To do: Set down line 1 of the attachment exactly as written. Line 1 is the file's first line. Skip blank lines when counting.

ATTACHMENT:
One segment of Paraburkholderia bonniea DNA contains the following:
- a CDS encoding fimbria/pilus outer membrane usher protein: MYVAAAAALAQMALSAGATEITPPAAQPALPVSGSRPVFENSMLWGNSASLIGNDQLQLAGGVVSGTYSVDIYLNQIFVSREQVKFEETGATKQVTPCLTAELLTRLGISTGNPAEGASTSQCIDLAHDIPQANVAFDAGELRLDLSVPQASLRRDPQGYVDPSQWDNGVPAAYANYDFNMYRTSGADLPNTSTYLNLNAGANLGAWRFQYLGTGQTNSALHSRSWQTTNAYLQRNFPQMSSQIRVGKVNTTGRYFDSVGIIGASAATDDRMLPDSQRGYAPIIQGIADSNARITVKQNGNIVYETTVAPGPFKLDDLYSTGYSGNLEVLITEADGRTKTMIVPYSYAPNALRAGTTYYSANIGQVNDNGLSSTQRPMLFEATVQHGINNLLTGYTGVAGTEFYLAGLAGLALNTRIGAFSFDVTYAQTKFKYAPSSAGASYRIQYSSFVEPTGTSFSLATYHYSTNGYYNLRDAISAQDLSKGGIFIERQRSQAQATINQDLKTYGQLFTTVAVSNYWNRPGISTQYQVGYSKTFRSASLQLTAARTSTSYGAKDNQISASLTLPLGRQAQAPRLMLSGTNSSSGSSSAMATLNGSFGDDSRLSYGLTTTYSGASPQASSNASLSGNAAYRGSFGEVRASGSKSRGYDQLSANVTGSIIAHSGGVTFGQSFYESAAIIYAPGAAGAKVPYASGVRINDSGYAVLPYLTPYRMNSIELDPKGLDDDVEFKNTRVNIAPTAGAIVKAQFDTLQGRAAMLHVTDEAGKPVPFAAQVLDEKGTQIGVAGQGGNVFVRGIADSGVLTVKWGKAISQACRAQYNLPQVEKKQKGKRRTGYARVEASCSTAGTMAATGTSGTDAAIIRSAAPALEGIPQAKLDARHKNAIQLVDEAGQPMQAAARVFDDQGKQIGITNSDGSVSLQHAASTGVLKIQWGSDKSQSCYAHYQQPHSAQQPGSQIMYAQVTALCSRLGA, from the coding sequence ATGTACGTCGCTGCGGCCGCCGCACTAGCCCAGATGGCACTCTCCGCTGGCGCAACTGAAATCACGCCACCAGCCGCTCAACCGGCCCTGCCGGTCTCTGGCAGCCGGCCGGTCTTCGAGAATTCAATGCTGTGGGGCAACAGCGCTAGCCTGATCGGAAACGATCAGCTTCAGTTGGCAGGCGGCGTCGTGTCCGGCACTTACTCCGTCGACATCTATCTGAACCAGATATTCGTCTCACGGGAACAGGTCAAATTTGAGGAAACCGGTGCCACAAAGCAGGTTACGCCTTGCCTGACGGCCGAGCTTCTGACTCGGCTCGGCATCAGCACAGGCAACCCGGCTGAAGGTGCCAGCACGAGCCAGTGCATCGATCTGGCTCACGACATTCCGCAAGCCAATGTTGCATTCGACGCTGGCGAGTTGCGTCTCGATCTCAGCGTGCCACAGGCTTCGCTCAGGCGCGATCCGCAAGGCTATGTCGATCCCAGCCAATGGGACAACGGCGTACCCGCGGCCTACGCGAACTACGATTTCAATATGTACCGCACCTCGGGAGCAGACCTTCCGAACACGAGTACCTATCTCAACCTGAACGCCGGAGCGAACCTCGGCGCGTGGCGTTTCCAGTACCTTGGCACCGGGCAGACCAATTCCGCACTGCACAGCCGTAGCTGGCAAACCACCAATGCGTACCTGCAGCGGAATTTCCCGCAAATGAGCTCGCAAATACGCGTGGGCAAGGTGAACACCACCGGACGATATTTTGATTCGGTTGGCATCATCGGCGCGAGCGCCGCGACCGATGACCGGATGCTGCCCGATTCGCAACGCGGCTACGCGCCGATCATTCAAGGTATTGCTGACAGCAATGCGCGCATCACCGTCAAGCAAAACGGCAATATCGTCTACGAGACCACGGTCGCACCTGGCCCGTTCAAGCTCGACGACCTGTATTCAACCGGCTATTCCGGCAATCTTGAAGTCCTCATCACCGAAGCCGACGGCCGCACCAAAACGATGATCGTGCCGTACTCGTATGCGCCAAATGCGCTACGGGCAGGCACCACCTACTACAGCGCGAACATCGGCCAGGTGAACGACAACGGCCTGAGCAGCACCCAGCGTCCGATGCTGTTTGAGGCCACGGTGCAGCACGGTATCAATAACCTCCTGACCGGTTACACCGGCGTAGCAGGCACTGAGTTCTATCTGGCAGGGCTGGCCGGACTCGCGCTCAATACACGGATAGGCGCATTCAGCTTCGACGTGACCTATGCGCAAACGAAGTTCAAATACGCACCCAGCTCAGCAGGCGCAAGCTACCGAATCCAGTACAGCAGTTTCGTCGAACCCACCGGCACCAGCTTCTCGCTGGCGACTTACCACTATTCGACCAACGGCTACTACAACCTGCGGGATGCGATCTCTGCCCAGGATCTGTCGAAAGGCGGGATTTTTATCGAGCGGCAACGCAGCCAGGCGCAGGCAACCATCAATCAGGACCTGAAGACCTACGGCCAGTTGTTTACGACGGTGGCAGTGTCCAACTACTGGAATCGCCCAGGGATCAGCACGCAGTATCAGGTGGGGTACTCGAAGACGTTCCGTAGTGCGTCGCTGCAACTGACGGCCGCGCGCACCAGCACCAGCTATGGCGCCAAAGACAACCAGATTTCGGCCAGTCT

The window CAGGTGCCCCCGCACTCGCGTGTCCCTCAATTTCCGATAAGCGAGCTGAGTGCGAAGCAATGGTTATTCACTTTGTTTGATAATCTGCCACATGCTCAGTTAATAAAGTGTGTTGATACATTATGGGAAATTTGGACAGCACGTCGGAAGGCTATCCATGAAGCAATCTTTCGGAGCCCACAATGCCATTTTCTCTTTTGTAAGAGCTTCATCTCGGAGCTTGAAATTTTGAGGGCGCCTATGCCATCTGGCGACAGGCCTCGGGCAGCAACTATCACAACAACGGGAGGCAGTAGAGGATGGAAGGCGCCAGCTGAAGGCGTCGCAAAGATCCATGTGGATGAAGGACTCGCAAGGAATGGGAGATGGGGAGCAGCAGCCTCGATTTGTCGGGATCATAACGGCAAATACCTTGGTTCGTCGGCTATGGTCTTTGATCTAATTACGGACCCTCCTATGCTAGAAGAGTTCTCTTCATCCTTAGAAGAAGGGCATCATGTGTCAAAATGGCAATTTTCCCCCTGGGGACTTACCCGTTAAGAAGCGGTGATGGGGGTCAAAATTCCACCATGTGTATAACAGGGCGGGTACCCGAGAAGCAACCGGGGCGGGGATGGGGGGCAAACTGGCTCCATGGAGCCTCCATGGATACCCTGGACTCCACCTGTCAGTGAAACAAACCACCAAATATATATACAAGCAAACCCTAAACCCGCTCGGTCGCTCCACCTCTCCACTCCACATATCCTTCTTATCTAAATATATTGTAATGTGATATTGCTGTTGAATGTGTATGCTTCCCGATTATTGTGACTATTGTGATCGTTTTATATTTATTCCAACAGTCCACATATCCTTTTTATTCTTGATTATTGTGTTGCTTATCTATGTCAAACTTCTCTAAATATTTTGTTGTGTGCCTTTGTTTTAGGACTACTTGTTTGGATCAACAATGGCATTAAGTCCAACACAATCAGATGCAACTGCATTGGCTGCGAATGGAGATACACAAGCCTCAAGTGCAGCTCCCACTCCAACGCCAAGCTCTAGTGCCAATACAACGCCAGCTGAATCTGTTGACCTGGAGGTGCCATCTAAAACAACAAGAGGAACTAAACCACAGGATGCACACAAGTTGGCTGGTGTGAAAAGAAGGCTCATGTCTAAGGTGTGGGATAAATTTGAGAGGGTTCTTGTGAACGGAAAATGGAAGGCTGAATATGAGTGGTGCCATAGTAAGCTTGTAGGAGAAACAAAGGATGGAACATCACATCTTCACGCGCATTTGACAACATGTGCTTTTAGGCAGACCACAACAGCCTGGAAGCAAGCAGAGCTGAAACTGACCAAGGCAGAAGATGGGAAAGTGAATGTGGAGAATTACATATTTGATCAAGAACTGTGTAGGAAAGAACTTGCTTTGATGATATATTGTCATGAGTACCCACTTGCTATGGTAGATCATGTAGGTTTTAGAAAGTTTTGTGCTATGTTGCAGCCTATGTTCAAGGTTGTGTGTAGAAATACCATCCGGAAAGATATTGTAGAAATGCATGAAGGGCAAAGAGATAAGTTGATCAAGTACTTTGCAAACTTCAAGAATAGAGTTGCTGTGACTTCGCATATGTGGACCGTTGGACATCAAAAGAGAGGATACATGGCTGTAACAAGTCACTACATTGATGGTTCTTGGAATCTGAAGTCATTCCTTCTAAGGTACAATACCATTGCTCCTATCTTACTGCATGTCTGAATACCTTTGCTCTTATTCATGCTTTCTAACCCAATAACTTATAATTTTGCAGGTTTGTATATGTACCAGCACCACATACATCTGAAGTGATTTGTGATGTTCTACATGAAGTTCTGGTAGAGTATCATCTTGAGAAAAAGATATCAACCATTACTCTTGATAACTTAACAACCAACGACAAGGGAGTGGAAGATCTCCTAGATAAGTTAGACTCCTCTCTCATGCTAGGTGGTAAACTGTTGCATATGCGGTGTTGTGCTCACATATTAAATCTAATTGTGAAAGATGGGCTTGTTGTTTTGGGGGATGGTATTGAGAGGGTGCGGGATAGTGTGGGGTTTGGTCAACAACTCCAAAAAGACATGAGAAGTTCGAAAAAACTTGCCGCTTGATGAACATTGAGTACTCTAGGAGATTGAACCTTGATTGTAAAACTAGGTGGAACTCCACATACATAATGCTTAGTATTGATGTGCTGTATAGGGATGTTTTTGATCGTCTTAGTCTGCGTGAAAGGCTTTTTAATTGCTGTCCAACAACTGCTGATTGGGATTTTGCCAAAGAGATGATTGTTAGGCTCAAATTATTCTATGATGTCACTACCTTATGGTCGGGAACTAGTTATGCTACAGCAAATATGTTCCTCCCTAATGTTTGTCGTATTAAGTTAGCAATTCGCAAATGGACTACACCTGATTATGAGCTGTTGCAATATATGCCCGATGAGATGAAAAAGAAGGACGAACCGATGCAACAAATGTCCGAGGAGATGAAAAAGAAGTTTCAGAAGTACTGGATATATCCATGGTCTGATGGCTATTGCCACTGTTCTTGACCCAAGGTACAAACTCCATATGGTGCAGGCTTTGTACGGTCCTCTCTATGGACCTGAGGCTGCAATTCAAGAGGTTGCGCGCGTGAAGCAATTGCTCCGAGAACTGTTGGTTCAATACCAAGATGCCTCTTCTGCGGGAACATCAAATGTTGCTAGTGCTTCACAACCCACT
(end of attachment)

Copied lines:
One segment of Paraburkholderia bonniea DNA contains the following: